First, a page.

Writing custom modules for Ansible
What is Ansible and what is a
If you are a big fan of automation, if you are focused on spreading and building software in line with DevOps culture, tools related with automation / configuration management like Chef or Ansible are probably well known to you. From the other hand that what differentiates those tools is a topic for a next blog post. Without diving into those differences, let’s briefly zoom into details for those people which do not know what Ansible and modules are.
Ansible is a free-software platform for configuring and managing machines. It combines deployment, ad-hoc tasks execution and configuration management. This tool uses YAML and declarative way of defining steps, which are modifying state of your fleet. Module is a single piece of those steps, a well defined way of executing certain tasks on the remote infrastructure. It executes commands, and communicates by outputting JSON to standard output - it means that it can be written in any programming or scripting language.
Before we’ll start actual implementation we need to know how it works underneath.
If you want to write a custom module, we stated above that you have to be aware of two things. Your module code will be executed on the provisioned machine, so all dependencies which your module requires, have to be there. Second, your module communicates over specific input and output protocols. It uses certain syntax for sending input parameters (either sent as a
stdin or a file) and JSON protocol which will be consumed as an output of the module. And nothing more - any other, non-JSON compliant output will be treated as an error, and would not be consumed by Ansible properly.
We would like to consume XMLified status pages and do certain actions based on checked and exposed facts, scraped from aforementioned place. Because I like Erlang, I will use that language to implement that module. We will do it using
escript. What is it? Quoting official documentation:
escript provides support for running short Erlang programs without having to compile them first and an easy way to retrieve the command line arguments.
Besides way of executing code, we need to use an XML parser and HTTP client - in both cases we will use built-in thins from Erlang library -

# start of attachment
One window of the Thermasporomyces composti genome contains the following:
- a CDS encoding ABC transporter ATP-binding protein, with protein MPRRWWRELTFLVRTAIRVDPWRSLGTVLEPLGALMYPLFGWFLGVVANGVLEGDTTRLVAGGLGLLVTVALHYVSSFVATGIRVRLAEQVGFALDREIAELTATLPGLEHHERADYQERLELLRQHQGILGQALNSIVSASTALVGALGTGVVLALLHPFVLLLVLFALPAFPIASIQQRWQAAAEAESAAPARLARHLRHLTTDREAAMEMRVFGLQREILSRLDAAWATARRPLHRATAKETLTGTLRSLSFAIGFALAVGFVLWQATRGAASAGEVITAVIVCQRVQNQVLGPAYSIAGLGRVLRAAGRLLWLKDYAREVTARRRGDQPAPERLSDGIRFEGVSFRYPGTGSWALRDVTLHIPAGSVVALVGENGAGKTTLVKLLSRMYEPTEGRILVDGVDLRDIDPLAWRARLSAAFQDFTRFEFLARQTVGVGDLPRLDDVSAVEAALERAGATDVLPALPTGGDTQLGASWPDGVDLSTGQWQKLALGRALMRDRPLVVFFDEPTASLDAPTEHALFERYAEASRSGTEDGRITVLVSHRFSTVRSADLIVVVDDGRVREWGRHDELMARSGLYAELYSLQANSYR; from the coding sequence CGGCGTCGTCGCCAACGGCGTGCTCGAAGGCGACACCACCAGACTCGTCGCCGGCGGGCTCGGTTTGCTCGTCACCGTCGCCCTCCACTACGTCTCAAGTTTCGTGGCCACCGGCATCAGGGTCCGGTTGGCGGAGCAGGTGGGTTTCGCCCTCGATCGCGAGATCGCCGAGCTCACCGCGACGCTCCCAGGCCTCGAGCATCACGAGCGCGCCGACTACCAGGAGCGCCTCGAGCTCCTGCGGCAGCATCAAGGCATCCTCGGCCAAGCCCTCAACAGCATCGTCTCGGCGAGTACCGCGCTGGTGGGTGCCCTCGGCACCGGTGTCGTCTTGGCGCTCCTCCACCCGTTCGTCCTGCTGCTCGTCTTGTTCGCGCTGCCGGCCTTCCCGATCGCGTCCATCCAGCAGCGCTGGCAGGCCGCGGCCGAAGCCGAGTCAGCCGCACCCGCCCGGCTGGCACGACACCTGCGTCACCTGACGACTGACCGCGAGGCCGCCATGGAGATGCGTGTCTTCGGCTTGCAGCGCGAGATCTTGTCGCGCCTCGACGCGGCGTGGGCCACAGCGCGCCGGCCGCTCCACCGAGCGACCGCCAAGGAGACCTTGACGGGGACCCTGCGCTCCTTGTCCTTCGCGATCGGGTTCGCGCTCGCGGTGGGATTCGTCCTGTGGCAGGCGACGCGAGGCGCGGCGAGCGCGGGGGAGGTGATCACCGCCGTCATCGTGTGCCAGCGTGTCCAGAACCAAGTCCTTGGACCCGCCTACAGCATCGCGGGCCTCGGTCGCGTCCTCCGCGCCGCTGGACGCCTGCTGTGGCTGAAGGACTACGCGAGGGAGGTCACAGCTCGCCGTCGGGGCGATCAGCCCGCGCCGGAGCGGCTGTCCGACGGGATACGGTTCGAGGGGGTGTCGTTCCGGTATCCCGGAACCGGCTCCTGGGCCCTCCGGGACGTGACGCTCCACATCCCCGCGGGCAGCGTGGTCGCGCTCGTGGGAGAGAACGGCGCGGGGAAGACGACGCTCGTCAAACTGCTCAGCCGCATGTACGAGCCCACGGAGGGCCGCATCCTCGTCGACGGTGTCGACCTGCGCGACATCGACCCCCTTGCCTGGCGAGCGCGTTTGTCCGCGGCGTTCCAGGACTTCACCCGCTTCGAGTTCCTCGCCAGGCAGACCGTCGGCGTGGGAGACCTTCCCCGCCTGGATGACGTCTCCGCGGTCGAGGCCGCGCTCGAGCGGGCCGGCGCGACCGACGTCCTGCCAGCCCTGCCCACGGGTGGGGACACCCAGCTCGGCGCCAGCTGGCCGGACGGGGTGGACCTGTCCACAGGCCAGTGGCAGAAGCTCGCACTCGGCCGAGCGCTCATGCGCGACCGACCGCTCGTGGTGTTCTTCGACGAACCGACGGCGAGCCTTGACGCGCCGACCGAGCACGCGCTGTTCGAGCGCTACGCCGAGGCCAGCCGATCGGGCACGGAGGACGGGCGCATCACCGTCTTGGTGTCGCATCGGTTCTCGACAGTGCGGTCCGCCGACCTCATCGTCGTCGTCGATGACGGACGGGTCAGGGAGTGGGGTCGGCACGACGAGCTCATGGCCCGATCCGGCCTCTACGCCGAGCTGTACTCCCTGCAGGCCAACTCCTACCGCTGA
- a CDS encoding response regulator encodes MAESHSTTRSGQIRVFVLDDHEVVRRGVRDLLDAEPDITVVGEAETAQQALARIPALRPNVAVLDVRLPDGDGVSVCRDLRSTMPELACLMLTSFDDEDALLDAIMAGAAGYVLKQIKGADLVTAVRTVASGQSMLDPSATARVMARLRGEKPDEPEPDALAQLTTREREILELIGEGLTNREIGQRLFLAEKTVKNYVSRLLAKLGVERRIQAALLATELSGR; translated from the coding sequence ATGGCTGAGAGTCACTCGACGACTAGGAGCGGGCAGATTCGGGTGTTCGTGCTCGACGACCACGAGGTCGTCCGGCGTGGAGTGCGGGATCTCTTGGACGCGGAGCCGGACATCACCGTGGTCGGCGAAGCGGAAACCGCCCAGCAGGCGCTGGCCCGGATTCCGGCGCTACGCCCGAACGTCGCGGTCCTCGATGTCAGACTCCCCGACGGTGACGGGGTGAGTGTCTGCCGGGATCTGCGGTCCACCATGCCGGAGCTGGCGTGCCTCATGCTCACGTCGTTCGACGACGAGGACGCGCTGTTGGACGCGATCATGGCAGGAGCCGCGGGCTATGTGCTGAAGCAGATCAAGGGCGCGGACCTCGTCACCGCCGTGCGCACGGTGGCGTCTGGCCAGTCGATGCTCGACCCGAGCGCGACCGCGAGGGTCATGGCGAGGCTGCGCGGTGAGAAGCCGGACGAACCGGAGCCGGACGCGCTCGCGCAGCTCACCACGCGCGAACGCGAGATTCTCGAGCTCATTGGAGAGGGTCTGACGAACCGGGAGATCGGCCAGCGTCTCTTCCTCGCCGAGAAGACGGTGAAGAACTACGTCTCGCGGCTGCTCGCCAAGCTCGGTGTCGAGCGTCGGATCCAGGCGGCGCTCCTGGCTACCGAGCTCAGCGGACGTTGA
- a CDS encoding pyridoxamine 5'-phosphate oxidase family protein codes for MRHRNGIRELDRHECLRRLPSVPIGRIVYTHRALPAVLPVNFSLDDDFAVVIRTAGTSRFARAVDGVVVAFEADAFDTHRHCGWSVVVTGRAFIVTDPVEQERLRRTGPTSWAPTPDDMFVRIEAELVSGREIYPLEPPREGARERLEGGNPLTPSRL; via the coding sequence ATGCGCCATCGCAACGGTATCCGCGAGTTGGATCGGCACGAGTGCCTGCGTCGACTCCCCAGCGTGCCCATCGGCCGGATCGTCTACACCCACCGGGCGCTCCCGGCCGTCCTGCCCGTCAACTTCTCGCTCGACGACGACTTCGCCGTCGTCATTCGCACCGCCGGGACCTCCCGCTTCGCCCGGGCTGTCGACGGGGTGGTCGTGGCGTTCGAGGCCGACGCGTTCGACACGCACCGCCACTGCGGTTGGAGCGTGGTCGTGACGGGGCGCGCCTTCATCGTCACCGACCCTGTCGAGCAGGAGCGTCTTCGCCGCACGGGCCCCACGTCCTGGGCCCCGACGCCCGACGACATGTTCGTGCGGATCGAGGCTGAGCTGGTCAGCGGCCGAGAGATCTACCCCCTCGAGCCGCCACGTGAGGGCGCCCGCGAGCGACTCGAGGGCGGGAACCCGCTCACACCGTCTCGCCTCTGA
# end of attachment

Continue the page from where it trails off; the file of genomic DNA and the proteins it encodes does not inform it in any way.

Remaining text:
Developing outside Ansible
First we need to setup our environment for Ansible. The easiest way to do it in Python world is to spin up a new
Then we can fiddle with it.
How to pass an arguments to it? You can observe it either when you define task parameters inside YAML file or when you invoke ad hoc task in Ansible:
Everything stated inside
-a attribute defines list of named parameters. In that case an argument named
path has value
/etc/passwd. This will be formatted and printed to a file. Path and name will be delivered as a first argument of command line invocation of our module.
As we specified above, our module will be executed in the context of actually modified machine. It communicates with Ansible over well defined JSON protocol, collected from
stdout. We have two basic forms - error:
If we want to communicate new facts, which can be used in further tasks (e.g. as an argument for conditional statements) we can add it inside
It is a good practice to prefix your facts with name of the module (for avoiding name conflicts and preserving clean structure).
Further implementation is pretty straightforward, especially that we’re writing a sequential script using all power of Erlang related with pattern matching, HTTP client and flow control.
Testing with Ansible
When you want to test your module with Ansible, you can set it up from source inside your
virtualenv and then invoke it by this series of commands:
Thanks to the good architecture and separation of concerns in Ansible, we can easily create modules using different languages and techniques, which will be executed on the provisioned host by a runner. There is no cleaner way to separate executor from task implementation, if you can separate it via programming language.
Also nice structure of this tool and ability to combine it with
virtalenv allows us to use locally modified versions and prepare our own tailored toolboxes, customized to our projects and needs.